Communities are strongest, governments have the highest claim to legitimacy, and institutions are most accountable, when those who administer the institutions of government are talented individuals who are meaningfully representative of the communities that they serve.
This principle is as applicable to our courts as to any other institution. Judicial diversity promotes impartiality by ensuring that no one viewpoint, perspective, or set of values can persistently dominate legal decision making. As Judge Richard Posner has observed, a diverse judiciary “is more representative, and its decisions will therefore command greater acceptance in a diverse society than would the decisions of a Mandarin court. Judge James Wynne has noted that a lack of diversity poses a significant challenge for a judicial system that passes judgment on issues affecting African-Americans, women and other minorities.
The goal of a representative judiciary is far from being realized in the courts which most directly affect the people of Georgia. To the contrary, the State’s historic progress in the direction of a representative judiciary has stalled and is in steady retreat.
Georgia’s Steady Decline in Judicial Diversity
The state of Georgia is growing—the current population is estimated to be nearly 10 million. According to 2012 census figures, 51.1 percent of Georgia's population is female, 31.2 percent is African-American, 3.5 percent is Asian and 9.2 percent is Hispanic. Thus, more than 4.5 million of Georgia's residents are female and more than 3 million are African-American. People of Asian and Hispanic descent comprise more than 10 percent (or nearly 1 million) of the state's residents. It is in that context that claims about diversity must be considered.
In 1988, six (6) of the 137 Superior Court judges in the State’s 45 judicial circuits were African-American. That was the same year that State Representative Tyrone Brooks instituted litigation under Sections 2 and 5 of the Voting Rights Act, challenging the at-large method of electing superior court judges, as well as the failure of the State to obtain pre-clearance under Section 5 for newly created judgeships. The settlement in the Brooks litigation, although not approved by the General Assembly would have mandated the appointment of a minimum number of African-American judges, required the State to maintain a racially diverse judiciary, and established continuing federal jurisdiction over enforcement of the terms of the settlement. Governor Miller decided to honor the spirit of the Brooks settlement and appointed several outstanding African-American judges to the Courts of the State. For the first time in history, the judiciary began to move in the direction of reflecting the diversity of State.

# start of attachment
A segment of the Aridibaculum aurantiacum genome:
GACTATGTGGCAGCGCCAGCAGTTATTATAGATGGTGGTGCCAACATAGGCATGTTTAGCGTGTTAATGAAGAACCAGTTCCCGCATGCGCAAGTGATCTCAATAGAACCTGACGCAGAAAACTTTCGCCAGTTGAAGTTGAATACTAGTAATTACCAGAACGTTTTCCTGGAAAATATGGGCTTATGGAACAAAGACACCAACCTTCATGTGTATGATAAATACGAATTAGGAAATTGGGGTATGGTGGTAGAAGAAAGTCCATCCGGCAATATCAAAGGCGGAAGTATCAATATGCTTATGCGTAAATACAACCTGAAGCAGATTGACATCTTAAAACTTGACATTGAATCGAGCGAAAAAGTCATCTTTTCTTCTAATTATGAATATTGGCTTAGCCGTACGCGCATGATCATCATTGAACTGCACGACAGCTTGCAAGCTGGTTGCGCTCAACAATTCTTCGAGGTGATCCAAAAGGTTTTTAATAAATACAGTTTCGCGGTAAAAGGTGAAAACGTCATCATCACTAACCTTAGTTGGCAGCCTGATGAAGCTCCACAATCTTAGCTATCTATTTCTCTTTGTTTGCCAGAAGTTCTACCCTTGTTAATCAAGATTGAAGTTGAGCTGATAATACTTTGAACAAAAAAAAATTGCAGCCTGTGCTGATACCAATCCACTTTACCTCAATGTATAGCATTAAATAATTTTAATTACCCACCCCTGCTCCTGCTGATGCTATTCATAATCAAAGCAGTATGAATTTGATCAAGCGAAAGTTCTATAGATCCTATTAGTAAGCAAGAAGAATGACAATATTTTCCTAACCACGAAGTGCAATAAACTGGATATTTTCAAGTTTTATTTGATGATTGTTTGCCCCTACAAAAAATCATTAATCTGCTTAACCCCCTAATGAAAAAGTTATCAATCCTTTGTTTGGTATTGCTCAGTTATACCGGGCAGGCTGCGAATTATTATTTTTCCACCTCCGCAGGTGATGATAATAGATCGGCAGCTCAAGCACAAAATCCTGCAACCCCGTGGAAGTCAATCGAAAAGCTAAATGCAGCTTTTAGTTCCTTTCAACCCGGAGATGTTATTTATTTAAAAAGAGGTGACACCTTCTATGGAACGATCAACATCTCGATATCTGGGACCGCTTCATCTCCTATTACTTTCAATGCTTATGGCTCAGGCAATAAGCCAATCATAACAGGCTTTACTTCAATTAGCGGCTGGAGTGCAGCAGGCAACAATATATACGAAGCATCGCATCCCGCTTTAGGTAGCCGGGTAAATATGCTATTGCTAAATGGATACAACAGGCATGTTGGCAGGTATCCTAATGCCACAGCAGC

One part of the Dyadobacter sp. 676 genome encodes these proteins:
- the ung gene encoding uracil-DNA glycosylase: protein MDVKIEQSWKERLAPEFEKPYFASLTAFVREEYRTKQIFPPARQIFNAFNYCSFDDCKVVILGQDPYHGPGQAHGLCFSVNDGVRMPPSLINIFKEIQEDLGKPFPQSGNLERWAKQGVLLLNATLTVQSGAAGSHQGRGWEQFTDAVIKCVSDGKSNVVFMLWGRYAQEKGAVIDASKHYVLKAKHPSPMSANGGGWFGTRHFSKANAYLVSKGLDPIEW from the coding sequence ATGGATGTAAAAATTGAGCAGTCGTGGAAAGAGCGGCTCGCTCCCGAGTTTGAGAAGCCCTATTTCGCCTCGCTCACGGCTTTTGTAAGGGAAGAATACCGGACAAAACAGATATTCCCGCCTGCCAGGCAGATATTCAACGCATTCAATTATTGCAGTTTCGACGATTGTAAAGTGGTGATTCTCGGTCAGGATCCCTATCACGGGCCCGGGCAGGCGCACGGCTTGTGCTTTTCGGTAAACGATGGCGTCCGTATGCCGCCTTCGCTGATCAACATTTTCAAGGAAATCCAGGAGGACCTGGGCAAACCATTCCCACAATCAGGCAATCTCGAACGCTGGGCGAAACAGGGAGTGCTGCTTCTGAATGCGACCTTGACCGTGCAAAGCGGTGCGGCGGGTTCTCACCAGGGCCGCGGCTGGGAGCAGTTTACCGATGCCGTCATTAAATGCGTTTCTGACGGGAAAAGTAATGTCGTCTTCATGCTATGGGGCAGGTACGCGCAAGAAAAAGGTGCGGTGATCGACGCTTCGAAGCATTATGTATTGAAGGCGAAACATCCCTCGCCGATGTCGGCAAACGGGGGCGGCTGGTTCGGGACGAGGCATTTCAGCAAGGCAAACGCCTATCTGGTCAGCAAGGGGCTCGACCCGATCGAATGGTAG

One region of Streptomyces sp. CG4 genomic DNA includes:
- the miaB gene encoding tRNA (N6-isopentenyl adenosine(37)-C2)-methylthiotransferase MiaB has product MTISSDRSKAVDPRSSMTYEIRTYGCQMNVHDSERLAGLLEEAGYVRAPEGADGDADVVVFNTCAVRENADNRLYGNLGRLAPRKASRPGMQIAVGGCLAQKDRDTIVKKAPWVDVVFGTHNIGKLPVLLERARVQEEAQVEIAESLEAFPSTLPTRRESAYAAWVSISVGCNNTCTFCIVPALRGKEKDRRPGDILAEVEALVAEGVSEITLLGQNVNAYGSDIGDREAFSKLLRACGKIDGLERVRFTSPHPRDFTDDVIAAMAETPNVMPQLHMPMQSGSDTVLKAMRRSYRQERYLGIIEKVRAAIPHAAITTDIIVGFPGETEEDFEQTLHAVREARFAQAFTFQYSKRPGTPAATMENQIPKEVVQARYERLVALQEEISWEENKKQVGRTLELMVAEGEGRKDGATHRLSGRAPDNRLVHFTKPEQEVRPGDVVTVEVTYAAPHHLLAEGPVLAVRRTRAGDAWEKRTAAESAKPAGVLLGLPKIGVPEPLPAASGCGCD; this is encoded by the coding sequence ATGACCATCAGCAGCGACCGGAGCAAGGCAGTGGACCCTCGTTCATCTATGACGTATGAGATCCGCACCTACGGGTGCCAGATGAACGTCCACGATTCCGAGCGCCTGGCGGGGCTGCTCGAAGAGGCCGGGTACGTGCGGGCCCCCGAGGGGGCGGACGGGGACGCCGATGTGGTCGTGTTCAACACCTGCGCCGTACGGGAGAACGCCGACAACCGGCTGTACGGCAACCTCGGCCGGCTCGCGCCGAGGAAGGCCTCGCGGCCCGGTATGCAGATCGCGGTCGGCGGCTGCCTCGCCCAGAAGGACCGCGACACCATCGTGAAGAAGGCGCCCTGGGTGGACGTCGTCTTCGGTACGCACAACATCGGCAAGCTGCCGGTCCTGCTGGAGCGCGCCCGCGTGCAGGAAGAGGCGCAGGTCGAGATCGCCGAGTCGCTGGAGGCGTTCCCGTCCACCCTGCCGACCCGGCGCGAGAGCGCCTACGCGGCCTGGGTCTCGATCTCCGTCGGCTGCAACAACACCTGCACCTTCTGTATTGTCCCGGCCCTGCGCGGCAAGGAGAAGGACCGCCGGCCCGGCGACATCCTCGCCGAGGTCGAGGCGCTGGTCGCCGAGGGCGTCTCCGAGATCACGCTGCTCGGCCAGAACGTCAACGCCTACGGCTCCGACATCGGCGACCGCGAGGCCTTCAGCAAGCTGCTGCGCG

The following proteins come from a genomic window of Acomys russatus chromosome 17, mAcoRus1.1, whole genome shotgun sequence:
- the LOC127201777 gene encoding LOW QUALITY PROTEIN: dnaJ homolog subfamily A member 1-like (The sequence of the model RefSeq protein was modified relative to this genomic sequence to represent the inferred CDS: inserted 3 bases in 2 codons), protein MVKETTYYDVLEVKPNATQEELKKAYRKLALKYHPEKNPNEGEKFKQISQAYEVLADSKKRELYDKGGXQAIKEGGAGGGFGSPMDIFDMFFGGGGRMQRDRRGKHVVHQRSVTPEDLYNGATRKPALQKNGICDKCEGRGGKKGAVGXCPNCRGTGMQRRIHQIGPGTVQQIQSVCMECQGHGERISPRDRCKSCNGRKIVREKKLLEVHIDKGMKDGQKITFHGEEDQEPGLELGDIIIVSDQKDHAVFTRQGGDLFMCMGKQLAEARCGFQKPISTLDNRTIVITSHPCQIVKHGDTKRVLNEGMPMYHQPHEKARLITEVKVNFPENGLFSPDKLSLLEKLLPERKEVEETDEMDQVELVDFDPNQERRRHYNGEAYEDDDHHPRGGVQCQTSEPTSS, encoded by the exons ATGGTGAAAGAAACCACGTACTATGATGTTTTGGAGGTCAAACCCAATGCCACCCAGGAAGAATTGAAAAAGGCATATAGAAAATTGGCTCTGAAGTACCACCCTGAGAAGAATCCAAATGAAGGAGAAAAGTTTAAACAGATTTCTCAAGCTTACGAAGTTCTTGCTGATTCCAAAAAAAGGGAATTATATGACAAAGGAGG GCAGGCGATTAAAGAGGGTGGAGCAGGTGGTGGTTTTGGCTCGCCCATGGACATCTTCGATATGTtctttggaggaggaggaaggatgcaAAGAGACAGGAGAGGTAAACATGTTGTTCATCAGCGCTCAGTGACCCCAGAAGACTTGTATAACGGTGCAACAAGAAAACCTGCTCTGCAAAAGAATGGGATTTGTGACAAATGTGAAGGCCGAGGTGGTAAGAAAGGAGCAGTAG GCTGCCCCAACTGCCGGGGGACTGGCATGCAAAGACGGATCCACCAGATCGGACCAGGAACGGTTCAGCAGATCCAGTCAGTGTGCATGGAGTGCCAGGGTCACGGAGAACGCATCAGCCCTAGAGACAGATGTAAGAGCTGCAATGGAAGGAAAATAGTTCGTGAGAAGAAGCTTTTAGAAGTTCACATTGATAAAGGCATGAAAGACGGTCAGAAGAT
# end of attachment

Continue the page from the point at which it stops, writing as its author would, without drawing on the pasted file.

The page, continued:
The progress under Governors Miller and Barnes has stalled and been reversed.
The record of diverse appointments under the current governor leaves much room for improvement. Here are some sobering facts:
· Less than 5 percent of there current governor's judicial appointees to courts across the state have been African-Americans.
· Currently, African-Americans represent less than 10 percent of all of the Georgia Superior Court judges.
· Only two out of the twenty-plus members of the Judicial Nominating Commission are African-American.
A few anecdotes about the context of the appointments and the courts to which the appointments were made, or in some cases not made, demonstrates the dysfunction of the judicial selection process in our state:
· Fulton County's most recent population estimate is 984,293—of that number 44.6 percent are African-American. In the last 12 years, three African-American judges have left the superior court bench in Fulton County without completing their terms of office, and neither Gov. Perdue nor Gov. Deal appointed a single African-American to fill any of those seats (or any seat on that court). As a result, the diversity on the Fulton County Superior Court bench is in sharp decline—in 2002, African-Americans held 44 percent of the judgeships, but in 2014 they hold only 30 percent. In the county which has the state’s highest concentration of lawyers of color, one is led to question whether we are likely to see many new judges of color beyond the level of the Municipal Court.
· Of the more than 200,000 residents of Muscogee County, 46 percent are African-American. When the county's only African-American superior court judge recently retired, Gov. Deal appointed a non-diverse individual to fill his seat, leaving a county with such a large African-American population without a single African-American superior court judge.
· The situation is worse in some of the more rural portions of this State. There are vast regions in the State of Georgia which have no judges of color, and which have never had a judge of color.